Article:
At last, it’s February, the month of love, the month where we show our partners and friends how much we care for them by giving flowers, chocolate, and extravagant gifts. We say I love you with cards and dinners in fancy restaurants. This month puts a spotlight on our relationships, or lack of one. I was taught from a young age to seek out a partner in life and
So in the interest of freedom, I have avoided romantic relationships like the plague. I’ve played at love a little, but I always find (or manufacture) a fatal flaw in the other, so I am able to justify destroying any possibility of a relationship lasting longer than a tired yawn.
I just finished watching the movie I Am by Tom Shadyac, who had a reawakening after a brush with death. He realized that happiness comes down to what you believe, and if you try to gain happiness through the rules of your culture, religion, or anyone who claims they know the secret to happiness, you will quickly fail to secure that feeling.
The question then popped into my mind, “How do I define romantic love?” My chest started to hurt, and I felt rising panic when I started to picture what a relationship would be like. I felt that love means I must restrict myself, and I must create rules to restrict someone else. Luckily enough my culture has rules already in place so I don’t have to create too many new limits on a partner.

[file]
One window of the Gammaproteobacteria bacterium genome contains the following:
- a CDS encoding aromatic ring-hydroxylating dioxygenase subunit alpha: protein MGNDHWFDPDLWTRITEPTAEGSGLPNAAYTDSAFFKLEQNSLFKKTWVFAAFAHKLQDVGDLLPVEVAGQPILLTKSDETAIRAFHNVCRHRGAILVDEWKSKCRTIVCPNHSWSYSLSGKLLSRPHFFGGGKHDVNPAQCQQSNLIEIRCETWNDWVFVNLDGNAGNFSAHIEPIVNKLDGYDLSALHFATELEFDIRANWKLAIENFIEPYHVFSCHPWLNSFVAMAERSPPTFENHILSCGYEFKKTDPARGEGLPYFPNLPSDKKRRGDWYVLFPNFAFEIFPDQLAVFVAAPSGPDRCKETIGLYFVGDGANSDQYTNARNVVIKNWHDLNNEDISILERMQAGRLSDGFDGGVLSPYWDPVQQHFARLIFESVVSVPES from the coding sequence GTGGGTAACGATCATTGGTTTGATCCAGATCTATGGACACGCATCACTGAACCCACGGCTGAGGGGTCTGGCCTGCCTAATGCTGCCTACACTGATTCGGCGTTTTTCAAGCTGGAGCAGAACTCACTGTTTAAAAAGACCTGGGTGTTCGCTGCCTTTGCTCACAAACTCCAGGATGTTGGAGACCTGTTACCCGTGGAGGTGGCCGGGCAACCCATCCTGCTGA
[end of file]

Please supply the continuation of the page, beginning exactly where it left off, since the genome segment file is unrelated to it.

1. I am the only one you love and behavior I construe as unfaithful gives me the right to encroach on your freedom even more.
2. You must not change because that makes me feel insecure.
3. You need to change because certain things about you don’t serve my needs.
4. You need to go away when I feel like you’re cramping my style.
5. You need to be there for me when I need you, but I won’t communicate my need, you will simply need to know and act appropriately i.e. bring me food, take me on a trip, stand on your head in a myriad of ways until I feel better.
6. You love the people I love. If you forget this remember rule number five.
7. My happiness is dependent on you so don’t screw up.
That’s the logic that keeps me in the loop of believing that there’s one person out there who’s soul mission is to trap me with affection, and then tether me to a life sentence in the prison of love. (See rules above.)
How then to be free and in a relationship? Yes, it is a bit of a conundrum, but I believe there is always an answer to questions. Maybe even new rules are the answer.
1. We are allowed to come together.
2. We are allowed to separate.
3. I am responsible for my happiness.
That’s a tremendous amount of freedom, and our culture teaches that if we give too much freedom, there is chaos, or maybe it’s like that cheesy quote, “If you love someone, let them go, if they don’t come back you never had them anyway.”
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